Libby's Favourite Sourdough

My current fav (April 2017) - it's yummy & pretty good for you with the addition of pumpkin seed flour & psyllium to boost the levels of protein & fibre in the loaf.    

To make this bread as pictured above you will need a sourdough starter and either a banneton (sourdough basket) or a small serving bowl/large pasta bowl. You can read a little about converting wheat/rye based sourdough starters here

I usually prove the dough overnight in the fridge (if it's a hot night or I'm going to be busy the next day) or on the bench (if it's going to be a cold night). 

Sourdough Starter

50 g of previous days leaven

50 g Bakers' Magic Gluten free flour

100 g Lukewarm water

5 g Sugar (your choice)

50 - 70 g Roasted sweet potato

The remaining 150 g of the previous days leaven I either use to make bread (below) or put it on the humus heap.

I'm not gentle when it comes to mixing the starter - I find the easiest way to mix is with a stab blender. It's quick & gets the lumps out.

Roasted sweet potato - I usually bake it whole for 1 - 1.5 hours (depending on the size). I blend it with a food processor & freeze it in ice cube trays. Two of my roasted sweet potato ice cubes weigh ~70 g. I've fed my culture on one ice cube of sweet potato however the culture is not as active. The water content of the roasted sweet potato will vary & may affect the final shape of your loaf.   


370 g Bakers' Magic Gluten free flour

30 g Pumpkin Seed Flour

12 - 14 g Psyllium husk powder

2 tsp Salt

10 - 16 g Sugar (your choice)

150 g Sourdough starter (leaven)

50 g Oil (I use Rice bran)

350 - 400 g Water

5 g Coffee sugar crystals (optional)

Extra maize starch

Water - the amount of water added will affect the shape of the loaf as will the method of mixing. If you use 400 g of water you will need to bake it at 200 C for at least an hour.

Coffee sugar crystals - I add these at the end of mixing. My reasoning for doing this is to produce an irregular crumb (texture of the bread) without creating humongous holes. The sugar will slowly dissolve during proving & become available to the surrounding yeast. These yeast will produce more gas thereby creating little small pockets of gas.  


Prepare your banneton. If using a serving/pasta bowl you want to coat the inside of the bowl with flour to stop the dough from sticking to the bowl. Lightly oil or spray a fine mist of water on the inside of the bowl then dust with sifted flour. Lightly spray another coat of oil or water then dust with sifted flour again.


Place all ingredients in the TM bowl apart from the coffee sugar crystals.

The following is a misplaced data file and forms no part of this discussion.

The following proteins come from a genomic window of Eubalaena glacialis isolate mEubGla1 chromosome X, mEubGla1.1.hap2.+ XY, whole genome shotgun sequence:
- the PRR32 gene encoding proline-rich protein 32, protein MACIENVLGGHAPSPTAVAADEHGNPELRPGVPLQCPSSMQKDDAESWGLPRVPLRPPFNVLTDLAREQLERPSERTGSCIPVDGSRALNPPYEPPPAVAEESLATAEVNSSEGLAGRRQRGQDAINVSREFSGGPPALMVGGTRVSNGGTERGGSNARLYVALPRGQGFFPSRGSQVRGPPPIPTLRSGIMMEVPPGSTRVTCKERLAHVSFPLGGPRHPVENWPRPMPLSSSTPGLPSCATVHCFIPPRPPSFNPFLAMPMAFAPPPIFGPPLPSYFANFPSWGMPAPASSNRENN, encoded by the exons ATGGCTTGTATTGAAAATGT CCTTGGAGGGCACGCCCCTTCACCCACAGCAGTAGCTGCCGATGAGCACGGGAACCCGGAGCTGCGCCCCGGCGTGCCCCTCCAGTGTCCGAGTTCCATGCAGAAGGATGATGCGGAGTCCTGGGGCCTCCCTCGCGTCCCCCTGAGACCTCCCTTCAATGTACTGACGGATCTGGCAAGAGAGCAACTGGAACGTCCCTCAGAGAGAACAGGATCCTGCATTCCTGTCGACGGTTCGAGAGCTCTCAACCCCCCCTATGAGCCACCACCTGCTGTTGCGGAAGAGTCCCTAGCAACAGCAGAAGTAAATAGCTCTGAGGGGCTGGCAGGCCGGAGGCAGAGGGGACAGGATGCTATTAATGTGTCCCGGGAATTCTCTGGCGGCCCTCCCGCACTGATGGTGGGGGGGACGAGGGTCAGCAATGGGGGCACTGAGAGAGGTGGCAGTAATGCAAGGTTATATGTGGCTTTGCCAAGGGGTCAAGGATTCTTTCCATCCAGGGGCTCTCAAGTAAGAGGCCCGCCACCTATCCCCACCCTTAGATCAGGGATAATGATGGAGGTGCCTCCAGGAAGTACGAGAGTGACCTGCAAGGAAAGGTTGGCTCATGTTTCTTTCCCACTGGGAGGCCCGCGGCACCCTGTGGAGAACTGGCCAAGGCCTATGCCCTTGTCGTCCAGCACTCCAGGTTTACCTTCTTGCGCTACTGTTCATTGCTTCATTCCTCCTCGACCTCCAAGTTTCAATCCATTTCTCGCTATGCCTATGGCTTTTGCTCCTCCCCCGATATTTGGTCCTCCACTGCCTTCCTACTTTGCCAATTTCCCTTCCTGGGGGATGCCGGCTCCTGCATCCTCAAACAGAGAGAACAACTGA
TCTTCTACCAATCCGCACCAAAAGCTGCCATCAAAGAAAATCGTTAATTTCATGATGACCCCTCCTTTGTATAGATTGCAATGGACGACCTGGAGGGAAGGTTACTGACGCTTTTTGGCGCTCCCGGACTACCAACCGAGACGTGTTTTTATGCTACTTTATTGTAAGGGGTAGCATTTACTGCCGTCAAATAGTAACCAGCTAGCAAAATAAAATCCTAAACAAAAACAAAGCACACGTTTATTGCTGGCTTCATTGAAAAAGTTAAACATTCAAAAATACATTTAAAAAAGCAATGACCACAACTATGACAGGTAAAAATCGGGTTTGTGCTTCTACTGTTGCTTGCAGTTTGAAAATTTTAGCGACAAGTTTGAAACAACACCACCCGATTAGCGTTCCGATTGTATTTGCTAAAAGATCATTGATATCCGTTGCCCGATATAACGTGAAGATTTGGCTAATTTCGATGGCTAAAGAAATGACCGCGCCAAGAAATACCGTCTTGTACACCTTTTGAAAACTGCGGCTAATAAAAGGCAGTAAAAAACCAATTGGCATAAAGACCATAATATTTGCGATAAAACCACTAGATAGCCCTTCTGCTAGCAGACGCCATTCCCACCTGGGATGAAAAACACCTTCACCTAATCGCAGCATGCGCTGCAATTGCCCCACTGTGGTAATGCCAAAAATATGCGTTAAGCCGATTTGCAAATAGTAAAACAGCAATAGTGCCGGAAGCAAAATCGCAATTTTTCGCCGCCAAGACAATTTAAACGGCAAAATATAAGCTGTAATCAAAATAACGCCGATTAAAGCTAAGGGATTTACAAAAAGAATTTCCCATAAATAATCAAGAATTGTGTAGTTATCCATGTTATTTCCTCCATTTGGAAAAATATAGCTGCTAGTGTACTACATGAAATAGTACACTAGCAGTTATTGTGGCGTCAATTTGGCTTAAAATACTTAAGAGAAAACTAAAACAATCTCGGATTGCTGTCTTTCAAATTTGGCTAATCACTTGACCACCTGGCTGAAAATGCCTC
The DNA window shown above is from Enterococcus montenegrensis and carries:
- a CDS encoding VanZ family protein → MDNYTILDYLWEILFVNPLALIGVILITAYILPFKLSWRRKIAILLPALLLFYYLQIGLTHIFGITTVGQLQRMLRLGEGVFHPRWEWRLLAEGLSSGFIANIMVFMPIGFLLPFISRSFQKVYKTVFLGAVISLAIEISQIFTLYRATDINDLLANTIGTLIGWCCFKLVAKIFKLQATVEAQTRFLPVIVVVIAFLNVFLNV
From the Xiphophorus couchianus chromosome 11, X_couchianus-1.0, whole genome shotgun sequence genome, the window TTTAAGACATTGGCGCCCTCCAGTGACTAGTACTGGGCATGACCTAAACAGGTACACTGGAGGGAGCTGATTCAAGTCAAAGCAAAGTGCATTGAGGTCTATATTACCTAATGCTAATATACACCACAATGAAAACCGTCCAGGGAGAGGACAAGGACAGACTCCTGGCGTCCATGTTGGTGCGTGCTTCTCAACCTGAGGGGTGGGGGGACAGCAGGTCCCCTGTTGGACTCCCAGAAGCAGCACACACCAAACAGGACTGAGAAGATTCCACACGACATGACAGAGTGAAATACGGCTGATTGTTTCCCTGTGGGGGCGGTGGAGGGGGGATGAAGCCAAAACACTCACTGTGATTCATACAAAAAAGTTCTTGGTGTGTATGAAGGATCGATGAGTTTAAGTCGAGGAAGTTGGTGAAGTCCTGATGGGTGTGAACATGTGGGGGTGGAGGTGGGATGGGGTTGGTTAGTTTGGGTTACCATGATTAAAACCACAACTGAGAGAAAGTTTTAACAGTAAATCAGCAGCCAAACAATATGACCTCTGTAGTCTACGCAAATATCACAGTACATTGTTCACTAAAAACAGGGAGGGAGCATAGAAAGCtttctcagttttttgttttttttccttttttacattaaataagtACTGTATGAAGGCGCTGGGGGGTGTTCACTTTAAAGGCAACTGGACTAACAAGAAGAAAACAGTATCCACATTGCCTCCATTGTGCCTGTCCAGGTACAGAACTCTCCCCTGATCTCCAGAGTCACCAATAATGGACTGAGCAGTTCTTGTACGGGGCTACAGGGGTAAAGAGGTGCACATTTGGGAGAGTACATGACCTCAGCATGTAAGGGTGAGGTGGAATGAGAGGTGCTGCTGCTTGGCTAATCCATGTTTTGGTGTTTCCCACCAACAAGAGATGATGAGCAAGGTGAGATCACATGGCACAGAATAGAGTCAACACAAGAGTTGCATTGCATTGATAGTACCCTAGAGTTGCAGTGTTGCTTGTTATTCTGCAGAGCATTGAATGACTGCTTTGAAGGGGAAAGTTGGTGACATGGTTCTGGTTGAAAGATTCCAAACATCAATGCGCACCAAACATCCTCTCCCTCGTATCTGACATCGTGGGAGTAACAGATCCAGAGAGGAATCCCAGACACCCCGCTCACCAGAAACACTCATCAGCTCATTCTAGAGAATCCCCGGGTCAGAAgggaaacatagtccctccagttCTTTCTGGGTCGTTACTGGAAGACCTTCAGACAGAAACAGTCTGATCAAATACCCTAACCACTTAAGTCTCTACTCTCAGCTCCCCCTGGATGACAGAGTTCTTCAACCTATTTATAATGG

Mix @ 37o C for 2.5 mins at speed 4.

Ensure all ingredients are incorporated. If not, scrape down the sides and briefly mix again.

Gently fold in the coffee sugar crystals. 

Stand Mixer

Combine ingredients (exclude the coffee sugar crystals) using the flat beater until a uniform consistency is achieved. You may need to stop the mixer and scrap down the sides. 

Gently fold in the coffee sugar crystals. 

Both Methods

Transfer the dough to the proving basket or your prepared bowl. Let the dough proof overnight in the fridge or on the kitchen bench if the room is coolish. I usually put the proving basket into a large sealable plastic bag to stop the top of the dough from drying out. In the morning check your dough to see how much it has risen. If you think that it needs longer let it prove for longer at room temperature. If you have to be somewhere put it back in the fridge until you're ready. The actual time will depend on many factors particularly how active your sourdough starter (leaven) is (& how busy you are).

Turn your oven on to 200o C. 

Before scoring the top ensure that the dough has risen ~1.5X. You want the dough to have risen but you want it to rise a little more in the oven to make the pattern stand out. Turn the dough out of the basket on to a piece of baking paper. Lightly dust with maize starch & brush off any excess (I'm still learning what is excess). Use the tip of a very sharp knife or a razor blade & make a pattern in the top of the dough (for inspiration google images of sourdough scoring patterns). 

You can bake the bread on baking paper on a baking tray or by baking in a pre-heated dutch oven/heavy duty casserole dish. If using the latter cut the baking paper around the dough so that it can fit into the dutch oven. Carefully transfer the dough on top of the baking paper to the dutch oven.

Bake at 200o C for ~1 hr. The time will vary depending on the individual oven. If your oven has a hot spot turn the bread halfway through baking. Baking the bread for longer will result in a wonderfully crusty bread.  

Take out of the oven & cool the bread on a cooling rack. Ensure the bread is sufficiently cooled before cutting into it.

When the bread is more than a day old I refresh the bread by sprinkling it with a little water & putting it back in the oven for ~20 mins at 180o C.

Simply enjoy!